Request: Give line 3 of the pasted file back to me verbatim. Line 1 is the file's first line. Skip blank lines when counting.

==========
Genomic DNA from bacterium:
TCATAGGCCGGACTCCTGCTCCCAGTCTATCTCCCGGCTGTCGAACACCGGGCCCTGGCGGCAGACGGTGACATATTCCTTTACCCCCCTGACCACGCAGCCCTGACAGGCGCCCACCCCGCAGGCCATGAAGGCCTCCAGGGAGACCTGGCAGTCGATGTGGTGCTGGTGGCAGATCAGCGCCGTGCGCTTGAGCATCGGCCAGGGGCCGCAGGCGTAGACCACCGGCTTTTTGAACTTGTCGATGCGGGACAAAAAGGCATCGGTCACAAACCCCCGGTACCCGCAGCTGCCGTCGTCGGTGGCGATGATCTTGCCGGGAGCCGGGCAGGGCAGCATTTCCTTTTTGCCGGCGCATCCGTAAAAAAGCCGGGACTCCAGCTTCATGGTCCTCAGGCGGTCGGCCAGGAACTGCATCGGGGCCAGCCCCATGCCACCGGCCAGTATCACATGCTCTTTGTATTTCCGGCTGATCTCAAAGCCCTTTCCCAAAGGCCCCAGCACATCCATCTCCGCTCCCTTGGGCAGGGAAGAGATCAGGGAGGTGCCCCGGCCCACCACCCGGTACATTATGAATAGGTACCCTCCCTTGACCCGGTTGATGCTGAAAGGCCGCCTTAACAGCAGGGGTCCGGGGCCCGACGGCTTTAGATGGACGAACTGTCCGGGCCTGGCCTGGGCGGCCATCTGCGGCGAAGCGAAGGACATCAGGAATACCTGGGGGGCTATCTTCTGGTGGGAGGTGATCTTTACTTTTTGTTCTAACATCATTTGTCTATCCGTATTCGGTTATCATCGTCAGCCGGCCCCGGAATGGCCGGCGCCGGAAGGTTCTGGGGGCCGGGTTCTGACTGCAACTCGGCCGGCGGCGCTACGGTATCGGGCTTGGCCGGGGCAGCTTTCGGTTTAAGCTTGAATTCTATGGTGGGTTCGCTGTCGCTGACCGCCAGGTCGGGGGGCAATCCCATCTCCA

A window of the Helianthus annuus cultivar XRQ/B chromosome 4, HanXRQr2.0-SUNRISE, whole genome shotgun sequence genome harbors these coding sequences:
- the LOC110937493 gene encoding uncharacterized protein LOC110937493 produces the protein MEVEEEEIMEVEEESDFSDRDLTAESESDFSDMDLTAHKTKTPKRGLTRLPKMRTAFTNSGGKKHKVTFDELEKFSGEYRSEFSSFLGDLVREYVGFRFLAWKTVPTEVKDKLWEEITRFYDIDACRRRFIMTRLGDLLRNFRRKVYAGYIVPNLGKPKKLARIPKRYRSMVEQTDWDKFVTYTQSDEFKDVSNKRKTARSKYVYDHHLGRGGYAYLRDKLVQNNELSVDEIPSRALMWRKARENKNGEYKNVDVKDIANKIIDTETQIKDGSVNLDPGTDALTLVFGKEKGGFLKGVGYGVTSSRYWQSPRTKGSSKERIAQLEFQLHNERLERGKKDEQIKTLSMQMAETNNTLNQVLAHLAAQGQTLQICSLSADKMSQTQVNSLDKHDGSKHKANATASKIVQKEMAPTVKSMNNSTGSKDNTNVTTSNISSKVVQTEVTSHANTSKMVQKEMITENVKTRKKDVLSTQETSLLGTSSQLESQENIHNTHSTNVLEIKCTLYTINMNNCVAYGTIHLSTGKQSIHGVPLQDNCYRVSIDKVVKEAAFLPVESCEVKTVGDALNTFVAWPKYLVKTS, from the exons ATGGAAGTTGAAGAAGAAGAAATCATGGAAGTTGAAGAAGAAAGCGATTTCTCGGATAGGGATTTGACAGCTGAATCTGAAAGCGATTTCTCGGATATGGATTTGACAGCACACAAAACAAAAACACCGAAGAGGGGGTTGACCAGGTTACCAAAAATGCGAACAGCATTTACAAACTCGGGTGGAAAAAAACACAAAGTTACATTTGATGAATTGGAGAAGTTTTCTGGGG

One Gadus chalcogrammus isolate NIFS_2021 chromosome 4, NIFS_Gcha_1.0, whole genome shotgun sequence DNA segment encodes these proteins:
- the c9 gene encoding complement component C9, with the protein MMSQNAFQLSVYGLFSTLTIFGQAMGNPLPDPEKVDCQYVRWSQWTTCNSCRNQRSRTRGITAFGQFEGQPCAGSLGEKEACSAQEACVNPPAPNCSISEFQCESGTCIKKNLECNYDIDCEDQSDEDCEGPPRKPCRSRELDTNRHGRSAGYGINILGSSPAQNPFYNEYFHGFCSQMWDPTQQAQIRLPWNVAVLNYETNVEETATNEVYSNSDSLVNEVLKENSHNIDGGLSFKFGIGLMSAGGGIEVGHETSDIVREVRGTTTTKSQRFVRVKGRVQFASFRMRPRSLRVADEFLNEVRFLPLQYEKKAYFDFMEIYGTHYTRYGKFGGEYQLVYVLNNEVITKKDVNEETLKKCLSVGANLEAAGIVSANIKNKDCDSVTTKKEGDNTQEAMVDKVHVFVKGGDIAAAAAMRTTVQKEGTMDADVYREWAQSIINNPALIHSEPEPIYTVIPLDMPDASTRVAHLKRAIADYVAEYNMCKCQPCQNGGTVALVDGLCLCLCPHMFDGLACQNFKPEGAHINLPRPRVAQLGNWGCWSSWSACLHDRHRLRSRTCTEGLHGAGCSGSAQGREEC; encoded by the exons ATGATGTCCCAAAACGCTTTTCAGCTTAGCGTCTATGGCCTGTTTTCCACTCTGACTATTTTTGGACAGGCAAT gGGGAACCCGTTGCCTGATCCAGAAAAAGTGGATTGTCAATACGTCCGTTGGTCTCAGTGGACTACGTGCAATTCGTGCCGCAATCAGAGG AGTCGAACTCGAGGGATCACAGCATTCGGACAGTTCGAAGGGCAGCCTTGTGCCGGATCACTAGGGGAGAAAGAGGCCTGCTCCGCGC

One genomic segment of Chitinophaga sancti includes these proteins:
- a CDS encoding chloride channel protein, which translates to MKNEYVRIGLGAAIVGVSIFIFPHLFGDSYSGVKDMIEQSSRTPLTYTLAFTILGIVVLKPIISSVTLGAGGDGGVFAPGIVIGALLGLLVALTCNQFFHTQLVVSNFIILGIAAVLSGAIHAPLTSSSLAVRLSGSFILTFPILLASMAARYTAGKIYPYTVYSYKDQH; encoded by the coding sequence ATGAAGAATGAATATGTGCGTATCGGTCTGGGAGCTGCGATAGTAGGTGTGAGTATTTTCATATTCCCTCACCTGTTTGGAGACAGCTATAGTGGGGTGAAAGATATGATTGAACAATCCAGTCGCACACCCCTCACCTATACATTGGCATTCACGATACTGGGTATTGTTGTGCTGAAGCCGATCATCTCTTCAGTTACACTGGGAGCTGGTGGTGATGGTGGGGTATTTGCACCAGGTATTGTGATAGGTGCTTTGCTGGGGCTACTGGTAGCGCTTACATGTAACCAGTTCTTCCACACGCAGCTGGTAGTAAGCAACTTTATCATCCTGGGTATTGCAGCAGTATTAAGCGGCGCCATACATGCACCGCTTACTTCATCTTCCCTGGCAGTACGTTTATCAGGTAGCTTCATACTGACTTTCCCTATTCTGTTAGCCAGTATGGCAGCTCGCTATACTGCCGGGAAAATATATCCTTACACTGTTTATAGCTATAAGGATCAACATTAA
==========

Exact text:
A window of the Helianthus annuus cultivar XRQ/B chromosome 4, HanXRQr2.0-SUNRISE, whole genome shotgun sequence genome harbors these coding sequences: